5 Easy Ways to Use Tea in Cocktails
Tea is more than just an easy afternoon pick-me-up or honey-and-lemon-laced cure for a persistent cold. There’s as much of a case to be made for using a sachet of your favorite tea in cocktails as there is for using it to soothe a sore throat. Whether you prefer chamomile, chai or green tea (or anything in between), here are five easy ways to infuse your cocktails with delicious teatime flavors.
Make a Syrup
Making a tea syrup is as easy as making simple syrup. All you need to do is combine a cup of water, a cup of white sugar and three teabags (or two to three tablespoons of loose leaf tea) in a saucepan. Bring that to a simmer, making sure the sugar fully dissolves, remove it from the heat and let the tea steep for a few minutes before straining it into a resealable jar to keep in the refrigerator. That flavor-packed tea syrup can be used to replace the basic sugar-and-water syrup in any number of cocktails. Try a black tea syrup in a Long Island Ice Tea (for some genuine tea flavor) or shake up some Earl Grey syrup in a Gin Fizz.
Infuse Your Liquor
If you don’t want to mess with boiling water, you can always infuse your tea directly into your liquor. This will intensify the flavor and ensure that the the spice and botanicals in your tea shine through in your cocktail. We suggest using about one tablespoon of loose leaf tea or one to two tea bags for every six ounces of spirit. Let that infuse at room temperature for one to two hours. Then, be sure to keep your infusion in the refrigerator and drink it within a few hours—the delicate flavors of the tea have a tendency to turn sour after sitting too long. Our favorite spirit infusions include rye whiskey steeped with chamomile, which makes a deliciously herbal Old Fashioned and green tea-infused Scotch whisky.
Create a Concentrate
Another easy way to add tea to cocktails is by brewing it into a potent concentrate, which you can either dilute with an equal amount of cold or hot water, or mix directly into a cocktail for more intense flavor. All you have to do is add twice as much tea to the amount of water you would typically use to brew it, let it sit for however long is normal, and then allow it to cool and store it in the fridge. It’s an easy way to make sure you have pre-brewed tea on hand whether you’re making an impromptu batch of Hot Toddies, punches or spiked iced tea.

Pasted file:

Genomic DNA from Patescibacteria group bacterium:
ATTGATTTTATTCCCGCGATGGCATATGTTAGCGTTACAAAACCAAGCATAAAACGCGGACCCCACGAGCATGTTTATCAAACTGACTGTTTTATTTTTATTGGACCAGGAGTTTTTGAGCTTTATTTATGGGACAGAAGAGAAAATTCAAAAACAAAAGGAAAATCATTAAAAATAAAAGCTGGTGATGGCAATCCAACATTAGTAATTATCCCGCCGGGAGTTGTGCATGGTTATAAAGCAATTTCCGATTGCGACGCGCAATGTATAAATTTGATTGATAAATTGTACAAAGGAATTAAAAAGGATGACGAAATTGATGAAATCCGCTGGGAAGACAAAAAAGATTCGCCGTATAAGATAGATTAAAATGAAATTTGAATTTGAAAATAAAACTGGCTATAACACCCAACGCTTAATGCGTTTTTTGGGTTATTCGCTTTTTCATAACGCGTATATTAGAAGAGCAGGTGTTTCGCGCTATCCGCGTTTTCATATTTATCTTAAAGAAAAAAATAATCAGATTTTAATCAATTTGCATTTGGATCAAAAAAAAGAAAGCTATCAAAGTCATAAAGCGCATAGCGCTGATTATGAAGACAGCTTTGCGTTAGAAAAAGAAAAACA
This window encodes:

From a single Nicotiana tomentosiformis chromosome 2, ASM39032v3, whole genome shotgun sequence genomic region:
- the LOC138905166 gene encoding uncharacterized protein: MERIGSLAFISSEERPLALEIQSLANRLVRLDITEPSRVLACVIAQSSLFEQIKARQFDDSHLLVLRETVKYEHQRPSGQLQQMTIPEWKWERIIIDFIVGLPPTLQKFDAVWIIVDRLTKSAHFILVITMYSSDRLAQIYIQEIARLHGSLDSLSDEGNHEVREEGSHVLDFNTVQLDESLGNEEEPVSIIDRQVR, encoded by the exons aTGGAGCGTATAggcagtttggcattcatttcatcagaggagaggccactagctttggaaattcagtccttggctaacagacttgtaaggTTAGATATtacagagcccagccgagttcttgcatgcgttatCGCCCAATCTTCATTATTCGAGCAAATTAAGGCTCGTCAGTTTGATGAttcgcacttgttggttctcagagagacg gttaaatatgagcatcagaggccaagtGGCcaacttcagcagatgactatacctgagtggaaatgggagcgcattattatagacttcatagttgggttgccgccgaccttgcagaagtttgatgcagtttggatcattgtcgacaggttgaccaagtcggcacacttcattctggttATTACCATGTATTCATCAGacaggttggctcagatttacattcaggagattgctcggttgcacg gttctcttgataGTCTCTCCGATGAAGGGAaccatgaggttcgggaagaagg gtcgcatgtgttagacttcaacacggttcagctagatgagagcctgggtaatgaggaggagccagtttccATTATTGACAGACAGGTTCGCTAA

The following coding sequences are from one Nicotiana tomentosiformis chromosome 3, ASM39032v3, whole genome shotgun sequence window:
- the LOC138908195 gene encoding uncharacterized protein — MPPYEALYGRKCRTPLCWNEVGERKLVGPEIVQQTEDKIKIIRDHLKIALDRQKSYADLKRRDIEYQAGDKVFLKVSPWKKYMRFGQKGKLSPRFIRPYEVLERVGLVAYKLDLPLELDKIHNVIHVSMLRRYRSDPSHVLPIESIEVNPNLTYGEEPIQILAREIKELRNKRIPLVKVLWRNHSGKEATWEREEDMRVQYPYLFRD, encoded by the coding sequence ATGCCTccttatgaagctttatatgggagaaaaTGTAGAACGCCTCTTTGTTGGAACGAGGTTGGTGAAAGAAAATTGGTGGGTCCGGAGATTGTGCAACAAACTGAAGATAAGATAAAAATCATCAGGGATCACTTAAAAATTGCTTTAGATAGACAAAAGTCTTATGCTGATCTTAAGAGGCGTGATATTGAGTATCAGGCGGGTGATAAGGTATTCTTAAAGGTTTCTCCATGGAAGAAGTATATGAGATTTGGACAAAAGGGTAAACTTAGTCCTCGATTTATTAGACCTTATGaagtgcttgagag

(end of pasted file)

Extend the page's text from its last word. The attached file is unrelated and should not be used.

Just Brew It
Fresh brewed tea is delightful in all manner of doctored-up Hot Toddies and rum-spiked punches. The standard brewed tea—particularly black tea—is an essential ingredient for classic cocktails like the Planter’s Punch and the Fish House Punch, but it’s also fun to experiment with pairing different tea types with unexpected spirits and testing out new iterations of tea cocktails, like the Rye Whiskey Punch.
Make Cold Brew or Sun Tea
One of the most hands-off ways to make a big batch of tea for all of your boozing needs is by using a cold brew or sun brew method. The two are similar in both method and flavor, creating a rounder, less bitter tea, particularly when black teas are used, but the cold brew method takes significantly longer. To make a cold brewed iced tea, add 10 tea bags to a gallon of water and refrigerate for up to 48 hours before removing the tea bags. Then, mix it into cocktails.
Sun tea is best made during the warmer summer months. Add six to eight tea bags to a gallon of water and let it sit on your porch or windowsill (not in direct sun) for at least two hours. If you like the flavor of your tea more concentrated, it can sit up to six or eight hours without getting too bitter. This method is particularly good if you like spiked sweet tea. Once the tea is brewed, add honey by quarter-cup increments until you reach the ideal level of sweetness. Then add your favorite spirit—bourbon, rye whiskey and rum are all solid bets.